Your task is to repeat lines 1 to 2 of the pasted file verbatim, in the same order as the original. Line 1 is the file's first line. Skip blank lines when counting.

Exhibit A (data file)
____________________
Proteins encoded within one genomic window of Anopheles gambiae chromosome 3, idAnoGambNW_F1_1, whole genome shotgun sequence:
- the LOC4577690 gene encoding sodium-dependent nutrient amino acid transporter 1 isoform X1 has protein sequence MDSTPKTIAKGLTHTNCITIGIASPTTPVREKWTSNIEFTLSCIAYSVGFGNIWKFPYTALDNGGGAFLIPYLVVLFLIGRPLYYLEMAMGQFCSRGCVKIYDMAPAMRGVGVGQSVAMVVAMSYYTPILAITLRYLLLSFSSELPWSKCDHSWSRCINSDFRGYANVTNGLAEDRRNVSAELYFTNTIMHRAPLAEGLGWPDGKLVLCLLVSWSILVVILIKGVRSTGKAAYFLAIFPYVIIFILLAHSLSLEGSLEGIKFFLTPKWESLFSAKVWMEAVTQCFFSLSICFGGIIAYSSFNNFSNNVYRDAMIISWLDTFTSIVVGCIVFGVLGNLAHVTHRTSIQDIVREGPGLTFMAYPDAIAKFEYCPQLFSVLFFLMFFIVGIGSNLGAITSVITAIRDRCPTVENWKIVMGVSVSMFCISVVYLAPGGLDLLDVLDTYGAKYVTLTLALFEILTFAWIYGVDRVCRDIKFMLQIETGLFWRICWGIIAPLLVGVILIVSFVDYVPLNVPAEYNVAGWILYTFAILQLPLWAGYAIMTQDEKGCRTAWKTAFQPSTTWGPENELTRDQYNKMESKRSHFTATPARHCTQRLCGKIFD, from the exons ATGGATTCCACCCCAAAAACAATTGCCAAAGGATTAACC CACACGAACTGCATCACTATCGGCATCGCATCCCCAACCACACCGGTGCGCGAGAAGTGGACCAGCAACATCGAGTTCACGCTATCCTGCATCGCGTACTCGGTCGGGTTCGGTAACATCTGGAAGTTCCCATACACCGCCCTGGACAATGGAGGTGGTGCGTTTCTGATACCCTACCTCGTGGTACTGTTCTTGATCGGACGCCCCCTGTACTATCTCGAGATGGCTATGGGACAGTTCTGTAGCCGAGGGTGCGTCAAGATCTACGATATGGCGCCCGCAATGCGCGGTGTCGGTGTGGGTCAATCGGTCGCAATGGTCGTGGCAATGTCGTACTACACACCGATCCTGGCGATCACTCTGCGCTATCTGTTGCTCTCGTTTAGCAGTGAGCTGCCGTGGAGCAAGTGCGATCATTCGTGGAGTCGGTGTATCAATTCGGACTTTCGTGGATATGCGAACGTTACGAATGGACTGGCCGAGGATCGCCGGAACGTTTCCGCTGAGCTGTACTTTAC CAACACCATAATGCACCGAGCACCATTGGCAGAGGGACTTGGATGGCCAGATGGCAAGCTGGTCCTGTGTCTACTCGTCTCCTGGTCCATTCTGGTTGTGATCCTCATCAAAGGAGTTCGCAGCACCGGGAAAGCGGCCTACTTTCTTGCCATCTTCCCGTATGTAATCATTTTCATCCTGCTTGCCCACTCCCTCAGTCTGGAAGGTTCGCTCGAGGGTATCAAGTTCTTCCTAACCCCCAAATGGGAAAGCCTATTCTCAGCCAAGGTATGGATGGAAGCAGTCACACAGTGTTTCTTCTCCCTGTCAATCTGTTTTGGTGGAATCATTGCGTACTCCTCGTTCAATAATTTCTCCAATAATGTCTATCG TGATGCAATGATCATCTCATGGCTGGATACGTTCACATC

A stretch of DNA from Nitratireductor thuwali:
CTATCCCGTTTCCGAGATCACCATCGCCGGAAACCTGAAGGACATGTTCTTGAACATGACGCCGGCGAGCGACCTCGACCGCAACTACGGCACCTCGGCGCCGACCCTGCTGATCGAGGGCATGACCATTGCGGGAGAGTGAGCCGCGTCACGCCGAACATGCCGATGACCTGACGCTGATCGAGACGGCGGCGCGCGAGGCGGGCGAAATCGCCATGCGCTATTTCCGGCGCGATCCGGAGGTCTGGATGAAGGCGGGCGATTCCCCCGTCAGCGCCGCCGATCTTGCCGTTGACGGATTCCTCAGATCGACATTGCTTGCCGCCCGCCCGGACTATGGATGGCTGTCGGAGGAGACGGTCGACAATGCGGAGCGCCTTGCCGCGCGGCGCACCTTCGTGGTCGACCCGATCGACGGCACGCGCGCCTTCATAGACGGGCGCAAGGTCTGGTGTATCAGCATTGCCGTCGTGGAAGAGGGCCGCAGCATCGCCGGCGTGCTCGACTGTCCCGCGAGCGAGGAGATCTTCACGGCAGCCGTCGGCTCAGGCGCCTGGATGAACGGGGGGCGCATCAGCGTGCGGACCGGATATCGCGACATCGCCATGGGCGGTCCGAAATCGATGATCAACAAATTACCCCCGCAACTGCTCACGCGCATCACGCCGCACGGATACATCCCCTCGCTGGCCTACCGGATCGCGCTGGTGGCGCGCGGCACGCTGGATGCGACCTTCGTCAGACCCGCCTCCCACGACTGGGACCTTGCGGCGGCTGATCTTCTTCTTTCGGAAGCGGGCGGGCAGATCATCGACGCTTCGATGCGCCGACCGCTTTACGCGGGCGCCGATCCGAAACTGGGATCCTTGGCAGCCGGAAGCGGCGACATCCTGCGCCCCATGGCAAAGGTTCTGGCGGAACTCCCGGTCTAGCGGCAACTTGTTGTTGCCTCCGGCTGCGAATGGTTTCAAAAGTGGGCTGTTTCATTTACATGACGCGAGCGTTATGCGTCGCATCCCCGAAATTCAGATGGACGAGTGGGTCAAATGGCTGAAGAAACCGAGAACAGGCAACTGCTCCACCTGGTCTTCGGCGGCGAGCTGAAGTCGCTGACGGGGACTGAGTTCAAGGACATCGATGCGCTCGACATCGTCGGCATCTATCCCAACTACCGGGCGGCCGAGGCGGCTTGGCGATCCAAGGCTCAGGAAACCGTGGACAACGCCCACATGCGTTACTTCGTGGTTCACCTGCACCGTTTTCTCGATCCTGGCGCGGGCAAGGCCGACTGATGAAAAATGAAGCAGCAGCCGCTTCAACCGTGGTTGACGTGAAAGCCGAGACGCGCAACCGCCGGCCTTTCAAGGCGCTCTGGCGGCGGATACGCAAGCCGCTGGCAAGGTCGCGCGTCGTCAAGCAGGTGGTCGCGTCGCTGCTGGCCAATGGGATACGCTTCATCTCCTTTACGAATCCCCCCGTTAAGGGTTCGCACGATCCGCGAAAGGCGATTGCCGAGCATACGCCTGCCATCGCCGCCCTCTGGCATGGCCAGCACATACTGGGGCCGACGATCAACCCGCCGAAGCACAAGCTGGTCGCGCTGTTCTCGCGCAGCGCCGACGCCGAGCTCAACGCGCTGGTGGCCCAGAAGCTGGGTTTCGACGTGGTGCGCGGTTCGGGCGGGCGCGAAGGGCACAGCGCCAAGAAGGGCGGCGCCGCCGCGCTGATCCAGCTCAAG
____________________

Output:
Proteins encoded within one genomic window of Anopheles gambiae chromosome 3, idAnoGambNW_F1_1, whole genome shotgun sequence:
- the LOC4577690 gene encoding sodium-dependent nutrient amino acid transporter 1 isoform X1 has protein sequence MDSTPKTIAKGLTHTNCITIGIASPTTPVREKWTSNIEFTLSCIAYSVGFGNIWKFPYTALDNGGGAFLIPYLVVLFLIGRPLYYLEMAMGQFCSRGCVKIYDMAPAMRGVGVGQSVAMVVAMSYYTPILAITLRYLLLSFSSELPWSKCDHSWSRCINSDFRGYANVTNGLAEDRRNVSAELYFTNTIMHRAPLAEGLGWPDGKLVLCLLVSWSILVVILIKGVRSTGKAAYFLAIFPYVIIFILLAHSLSLEGSLEGIKFFLTPKWESLFSAKVWMEAVTQCFFSLSICFGGIIAYSSFNNFSNNVYRDAMIISWLDTFTSIVVGCIVFGVLGNLAHVTHRTSIQDIVREGPGLTFMAYPDAIAKFEYCPQLFSVLFFLMFFIVGIGSNLGAITSVITAIRDRCPTVENWKIVMGVSVSMFCISVVYLAPGGLDLLDVLDTYGAKYVTLTLALFEILTFAWIYGVDRVCRDIKFMLQIETGLFWRICWGIIAPLLVGVILIVSFVDYVPLNVPAEYNVAGWILYTFAILQLPLWAGYAIMTQDEKGCRTAWKTAFQPSTTWGPENELTRDQYNKMESKRSHFTATPARHCTQRLCGKIFD, from the exons ATGGATTCCACCCCAAAAACAATTGCCAAAGGATTAACC CACACGAACTGCATCACTATCGGCATCGCATCCCCAACCACACCGGTGCGCGAGAAGTGGACCAGCAACATCGAGTTCACGCTATCCTGCATCGCGTACTCGGTCGGGTTCGGTAACATCTGGAAGTTCCCATACACCGCCCTGGACAATGGAGGTGGTGCGTTTCTGATACCCTACCTCGTGGTACTGTTCTTGATCGGACGCCCCCTGTACTATCTCGAGATGGCTATGGGACAGTTCTGTAGCCGAGGGTGCGTCAAGATCTACGATATGGCGCCCGCAATGCGCGGTGTCGGTGTGGGTCAATCGGTCGCAATGGTCGTGGCAATGTCGTACTACACACCGATCCTGGCGATCACTCTGCGCTATCTGTTGCTCTCGTTTAGCAGTGAGCTGCCGTGGAGCAAGTGCGATCATTCGTGGAGTCGGTGTATCAATTCGGACTTTCGTGGATATGCGAACGTTACGAATGGACTGGCCGAGGATCGCCGGAACGTTTCCGCTGAGCTGTACTTTAC CAACACCATAATGCACCGAGCACCATTGGCAGAGGGACTTGGATGGCCAGATGGCAAGCTGGTCCTGTGTCTACTCGTCTCCTGGTCCATTCTGGTTGTGATCCTCATCAAAGGAGTTCGCAGCACCGGGAAAGCGGCCTACTTTCTTGCCATCTTCCCGTATGTAATCATTTTCATCCTGCTTGCCCACTCCCTCAGTCTGGAAGGTTCGCTCGAGGGTATCAAGTTCTTCCTAACCCCCAAATGGGAAAGCCTATTCTCAGCCAAGGTATGGATGGAAGCAGTCACACAGTGTTTCTTCTCCCTGTCAATCTGTTTTGGTGGAATCATTGCGTACTCCTCGTTCAATAATTTCTCCAATAATGTCTATCG TGATGCAATGATCATCTCATGGCTGGATACGTTCACATC